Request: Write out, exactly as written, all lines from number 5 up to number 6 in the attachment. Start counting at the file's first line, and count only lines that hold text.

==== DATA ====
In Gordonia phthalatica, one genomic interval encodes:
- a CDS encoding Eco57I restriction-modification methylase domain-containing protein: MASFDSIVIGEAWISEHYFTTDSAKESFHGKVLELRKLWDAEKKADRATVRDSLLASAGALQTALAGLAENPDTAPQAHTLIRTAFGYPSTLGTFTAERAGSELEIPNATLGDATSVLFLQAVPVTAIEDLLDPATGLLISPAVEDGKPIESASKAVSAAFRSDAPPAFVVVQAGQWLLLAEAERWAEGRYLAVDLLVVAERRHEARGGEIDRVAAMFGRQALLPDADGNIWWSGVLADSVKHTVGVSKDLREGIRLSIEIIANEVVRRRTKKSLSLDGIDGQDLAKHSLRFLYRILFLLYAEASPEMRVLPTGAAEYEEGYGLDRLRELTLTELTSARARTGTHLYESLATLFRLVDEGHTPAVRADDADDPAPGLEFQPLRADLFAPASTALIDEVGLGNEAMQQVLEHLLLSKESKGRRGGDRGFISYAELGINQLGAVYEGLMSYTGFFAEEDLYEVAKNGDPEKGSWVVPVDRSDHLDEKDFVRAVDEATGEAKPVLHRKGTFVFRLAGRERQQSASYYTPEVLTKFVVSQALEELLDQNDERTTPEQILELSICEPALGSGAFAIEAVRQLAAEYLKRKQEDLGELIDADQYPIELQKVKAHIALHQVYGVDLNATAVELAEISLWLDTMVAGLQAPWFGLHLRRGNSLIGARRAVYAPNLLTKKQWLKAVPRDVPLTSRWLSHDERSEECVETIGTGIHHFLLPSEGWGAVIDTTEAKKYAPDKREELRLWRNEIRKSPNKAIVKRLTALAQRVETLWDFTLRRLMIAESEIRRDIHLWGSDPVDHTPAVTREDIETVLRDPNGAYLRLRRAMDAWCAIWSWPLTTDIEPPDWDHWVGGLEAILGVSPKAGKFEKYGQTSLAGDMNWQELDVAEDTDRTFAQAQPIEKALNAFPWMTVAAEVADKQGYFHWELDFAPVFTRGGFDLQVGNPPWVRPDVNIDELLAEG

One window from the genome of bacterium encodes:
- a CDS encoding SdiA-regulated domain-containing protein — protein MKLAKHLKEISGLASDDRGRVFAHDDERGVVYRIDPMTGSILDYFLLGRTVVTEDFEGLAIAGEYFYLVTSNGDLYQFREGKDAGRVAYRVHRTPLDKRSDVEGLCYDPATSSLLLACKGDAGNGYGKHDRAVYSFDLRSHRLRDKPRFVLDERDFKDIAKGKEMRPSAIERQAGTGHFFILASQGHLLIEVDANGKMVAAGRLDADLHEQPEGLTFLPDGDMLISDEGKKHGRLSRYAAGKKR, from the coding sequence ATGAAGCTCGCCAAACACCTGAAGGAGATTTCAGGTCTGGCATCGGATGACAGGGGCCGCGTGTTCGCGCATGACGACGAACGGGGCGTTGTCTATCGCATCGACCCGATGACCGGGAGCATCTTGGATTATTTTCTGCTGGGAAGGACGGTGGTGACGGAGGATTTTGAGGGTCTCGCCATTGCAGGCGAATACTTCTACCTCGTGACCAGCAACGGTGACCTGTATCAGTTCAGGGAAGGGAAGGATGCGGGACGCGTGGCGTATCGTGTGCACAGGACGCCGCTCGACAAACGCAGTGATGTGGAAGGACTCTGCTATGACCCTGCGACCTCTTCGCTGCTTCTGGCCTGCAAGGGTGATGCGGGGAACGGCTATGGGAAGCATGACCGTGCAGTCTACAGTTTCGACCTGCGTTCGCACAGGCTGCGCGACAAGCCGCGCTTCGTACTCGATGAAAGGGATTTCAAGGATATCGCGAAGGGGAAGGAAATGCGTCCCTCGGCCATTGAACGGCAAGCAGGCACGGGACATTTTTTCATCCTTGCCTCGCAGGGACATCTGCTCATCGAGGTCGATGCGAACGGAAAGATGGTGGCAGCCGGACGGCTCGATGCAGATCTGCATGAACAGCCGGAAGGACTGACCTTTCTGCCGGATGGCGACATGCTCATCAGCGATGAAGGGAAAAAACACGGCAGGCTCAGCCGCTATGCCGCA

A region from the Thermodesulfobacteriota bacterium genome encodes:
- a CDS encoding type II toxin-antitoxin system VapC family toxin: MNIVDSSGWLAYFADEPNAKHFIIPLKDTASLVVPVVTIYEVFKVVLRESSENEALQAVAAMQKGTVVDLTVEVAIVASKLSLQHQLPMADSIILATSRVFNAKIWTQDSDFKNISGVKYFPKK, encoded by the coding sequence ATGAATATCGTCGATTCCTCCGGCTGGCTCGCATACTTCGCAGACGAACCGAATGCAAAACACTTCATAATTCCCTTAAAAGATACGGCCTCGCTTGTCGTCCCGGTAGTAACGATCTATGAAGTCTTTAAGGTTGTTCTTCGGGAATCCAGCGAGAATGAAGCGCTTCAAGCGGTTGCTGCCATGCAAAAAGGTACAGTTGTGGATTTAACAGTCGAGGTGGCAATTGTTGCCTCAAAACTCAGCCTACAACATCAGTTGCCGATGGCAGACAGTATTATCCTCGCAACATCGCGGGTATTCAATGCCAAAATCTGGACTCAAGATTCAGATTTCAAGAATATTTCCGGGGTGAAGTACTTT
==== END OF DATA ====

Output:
A region from the Thermodesulfobacteriota bacterium genome encodes:
- a CDS encoding type II toxin-antitoxin system VapC family toxin: MNIVDSSGWLAYFADEPNAKHFIIPLKDTASLVVPVVTIYEVFKVVLRESSENEALQAVAAMQKGTVVDLTVEVAIVASKLSLQHQLPMADSIILATSRVFNAKIWTQDSDFKNISGVKYFPKK, encoded by the coding sequence ATGAATATCGTCGATTCCTCCGGCTGGCTCGCATACTTCGCAGACGAACCGAATGCAAAACACTTCATAATTCCCTTAAAAGATACGGCCTCGCTTGTCGTCCCGGTAGTAACGATCTATGAAGTCTTTAAGGTTGTTCTTCGGGAATCCAGCGAGAATGAAGCGCTTCAAGCGGTTGCTGCCATGCAAAAAGGTACAGTTGTGGATTTAACAGTCGAGGTGGCAATTGTTGCCTCAAAACTCAGCCTACAACATCAGTTGCCGATGGCAGACAGTATTATCCTCGCAACATCGCGGGTATTCAATGCCAAAATCTGGACTCAAGATTCAGATTTCAAGAATATTTCCGGGGTGAAGTACTTT